All 30 teams are accounted for below, with a brief line of information describing what they can and can’t do with their future first-round picks.

Bucks

  • Can trade any of their first-round picks.

Bulls

  • Can trade any of their first-round picks, plus an extra one from Sacramento.

Cavaliers

  • Earliest first-round pick they can trade is for 2018, and they can’t promise a first-rounder until 2021.

Celtics

  • Can trade any of their first-round picks, plus extras from Brooklyn (2), Dallas, Memphis and Minnesota. (Can also trade swap rights with Brooklyn’s 2017 pick).

Clippers

  • Earliest first-round pick they can trade is for 2019, and they can’t promise a first-rounder until 2021.

Grizzlies

  • Can’t trade a first-round pick.

Hawks

  • Can trade any of their first-round picks, plus an extra one from Minnesota.

Heat

  • Can’t trade a first-round pick.

Hornets

  • Can trade any of their first-round picks.

Jazz

  • Can trade any of their first-round picks, plus extra ones from Golden State and Oklahoma City.

Kings

  • Earliest first-round pick they can trade is for 2020, and they can’t promise a first-rounder until 2021.

Knicks

  • Earliest first-round pick they can trade is for 2018.

Lakers

  • Earliest first-round pick they can trade is for 2020, and they can’t promise a first-rounder until 2021.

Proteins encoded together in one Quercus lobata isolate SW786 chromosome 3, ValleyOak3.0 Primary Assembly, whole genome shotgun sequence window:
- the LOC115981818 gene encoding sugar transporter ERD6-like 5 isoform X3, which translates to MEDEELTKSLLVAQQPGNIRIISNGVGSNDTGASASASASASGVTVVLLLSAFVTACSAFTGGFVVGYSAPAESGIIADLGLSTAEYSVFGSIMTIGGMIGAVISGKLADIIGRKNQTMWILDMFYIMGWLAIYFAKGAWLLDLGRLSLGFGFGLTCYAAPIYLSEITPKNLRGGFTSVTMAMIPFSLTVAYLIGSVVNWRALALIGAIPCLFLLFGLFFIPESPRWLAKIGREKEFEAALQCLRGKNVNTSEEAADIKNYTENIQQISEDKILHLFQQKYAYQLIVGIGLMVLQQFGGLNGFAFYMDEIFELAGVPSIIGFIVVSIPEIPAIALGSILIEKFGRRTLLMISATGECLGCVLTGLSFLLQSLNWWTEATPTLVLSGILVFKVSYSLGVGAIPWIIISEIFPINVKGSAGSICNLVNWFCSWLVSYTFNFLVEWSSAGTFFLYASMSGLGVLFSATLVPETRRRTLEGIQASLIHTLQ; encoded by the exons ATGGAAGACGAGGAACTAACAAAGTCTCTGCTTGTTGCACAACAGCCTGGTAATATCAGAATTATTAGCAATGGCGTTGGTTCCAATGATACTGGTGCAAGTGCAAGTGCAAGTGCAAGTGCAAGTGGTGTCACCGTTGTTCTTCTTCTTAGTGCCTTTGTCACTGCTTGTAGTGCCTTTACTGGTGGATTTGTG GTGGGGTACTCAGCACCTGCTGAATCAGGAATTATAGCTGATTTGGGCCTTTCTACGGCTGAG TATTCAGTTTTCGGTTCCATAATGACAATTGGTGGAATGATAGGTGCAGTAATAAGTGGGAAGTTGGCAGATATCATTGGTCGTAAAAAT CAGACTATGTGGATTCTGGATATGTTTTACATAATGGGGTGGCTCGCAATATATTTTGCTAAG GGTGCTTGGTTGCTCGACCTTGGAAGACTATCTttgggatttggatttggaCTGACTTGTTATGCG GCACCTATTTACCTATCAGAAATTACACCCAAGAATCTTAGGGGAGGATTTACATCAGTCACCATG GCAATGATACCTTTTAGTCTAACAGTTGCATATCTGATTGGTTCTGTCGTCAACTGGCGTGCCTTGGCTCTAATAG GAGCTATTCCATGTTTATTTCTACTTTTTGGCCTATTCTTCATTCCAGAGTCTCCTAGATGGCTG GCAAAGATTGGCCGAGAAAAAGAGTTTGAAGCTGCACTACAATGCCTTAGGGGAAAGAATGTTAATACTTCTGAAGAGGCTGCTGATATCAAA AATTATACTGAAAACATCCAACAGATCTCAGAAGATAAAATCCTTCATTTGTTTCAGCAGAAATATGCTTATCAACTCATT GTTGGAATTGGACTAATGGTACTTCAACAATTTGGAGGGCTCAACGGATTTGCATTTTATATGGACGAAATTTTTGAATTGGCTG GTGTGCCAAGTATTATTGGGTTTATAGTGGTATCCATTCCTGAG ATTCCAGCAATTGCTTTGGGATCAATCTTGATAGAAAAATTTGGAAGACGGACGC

Magic

  • Can trade any of their first-round picks, plus an extra one from the Lakers.

Mavericks

  • Can’t trade a first-round pick.

Nets

  • Earliest first-round pick they can trade is for 2020.

Nuggets

  • Can trade any of their first-round picks, plus extras from Houston, Memphis and Portland. (Can also trade swap rights with New York’s 2016 pick).

Pacers

  • Can trade any of their first-round picks.

Pelicans

  • Can trade any of their first-round picks.

Pistons

  • Can trade any of their first-round picks.

Rockets

  • Earliest first-round pick they can trade is for 2018.

Raptors

  • Can trade any of their first-round picks, plus extra ones from the Clippers and either New York or Denver.

Sixers

  • Can trade any of their first-round picks, plus extras from the Lakers, Miami, Oklahoma City, and Sacramento. (Can also trade swap rights with Golden State’s 2016 pick and Sacramento’s 2016 and 2017 picks.

Spurs

  • Can trade any of their first-round picks.

Suns

  • Can trade any of their first-round picks, plus extra ones from Miami (2) and Cleveland.

Timberwolves

  • Earliest first-round pick they can trade is for 2020, and they can’t promise a first-rounder until 2022.

Thunder

  • Earliest first-round pick they can trade is for 2020, and they can’t promise a first-rounder until 2022.

Trail Blazers

  • Earliest first-round pick they can trade is for 2018, and they can’t promise a first-rounder until 2019.

Warriors

  • Earliest first-round pick they can trade is for 2019.

Wizards

  • Can trade any of their first-round picks.

The RealGM future traded pick database was used in the creation of this post.